The Biloxi Port Commission is $600,000 dollars in the hole and the commission president says there's no way to recoup.
"The county won't give us our full mil back that we had had for 20 something' years. They've cut us back to like, I think, point 6-7 - which represents around a million dollars. And that cost us about $400,000 a year in revenues."
Lesso says without that money, trying to maintain four harbors and two boat launches is draining the commission's budget.
"We can't get out of this mess and we would really like to see one or the other take us over, either the county or the City of Biloxi," Lesso said.
Most likely it will be the city. Council members heard a partial report prepared by the Stennis Institute of Government. The institute's Marty Wiseman told the council a partnership between the port and the city would mean the commissioners staying on as advisors, with the city in charge.
"The decision making ability on a day to day basis or the management of the port commission would rest with the city," Wiseman said.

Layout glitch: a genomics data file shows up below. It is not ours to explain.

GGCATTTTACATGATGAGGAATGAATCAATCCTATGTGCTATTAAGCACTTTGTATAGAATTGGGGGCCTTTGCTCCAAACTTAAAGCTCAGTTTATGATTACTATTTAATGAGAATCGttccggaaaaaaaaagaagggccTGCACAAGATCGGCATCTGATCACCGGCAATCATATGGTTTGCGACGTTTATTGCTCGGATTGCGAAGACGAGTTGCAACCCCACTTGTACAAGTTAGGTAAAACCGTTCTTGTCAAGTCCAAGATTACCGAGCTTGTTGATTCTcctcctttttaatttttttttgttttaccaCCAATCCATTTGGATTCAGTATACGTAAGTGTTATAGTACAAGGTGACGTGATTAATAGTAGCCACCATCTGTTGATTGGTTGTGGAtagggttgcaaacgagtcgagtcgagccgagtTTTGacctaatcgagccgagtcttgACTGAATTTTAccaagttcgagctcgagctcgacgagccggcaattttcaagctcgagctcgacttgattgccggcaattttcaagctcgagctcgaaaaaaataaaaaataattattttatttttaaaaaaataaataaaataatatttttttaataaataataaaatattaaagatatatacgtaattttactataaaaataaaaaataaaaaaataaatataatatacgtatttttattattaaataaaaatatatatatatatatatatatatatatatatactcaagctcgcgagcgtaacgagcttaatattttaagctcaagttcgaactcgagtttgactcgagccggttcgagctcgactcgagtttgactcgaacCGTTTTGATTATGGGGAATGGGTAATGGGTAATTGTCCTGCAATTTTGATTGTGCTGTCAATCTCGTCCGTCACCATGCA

The mayor reminded the council that the city has some financial responsibility for the commission, namely the more than two million dollars in bonds that paid for the port commission's new office.
"We don't pay the debt service on the bonds, but if they were to default it would go back on the city's credit rating and the county's. So we do have a lot of responsibility even though it's not in the operation and maintenance and day to day operation," Mayor A.J. Holloway said.
Council members say they need a lot more information before voting. The legislature must formally sign off on the deal. The mayor says he would like to see the city take over running the commission by October 1, the same time the commission runs out of money.
Harrison County District 1 Supervisor Bobby Eleuterius takes exception to Lesso's comment that the county isn't giving the commission enough money. Eleuterius says the supervisors have never cut the commission's funding.
He says the commission is getting less millage but the same amount of money. And Eleuterius says by law the county can only increase the commission's millage by ten percent each year.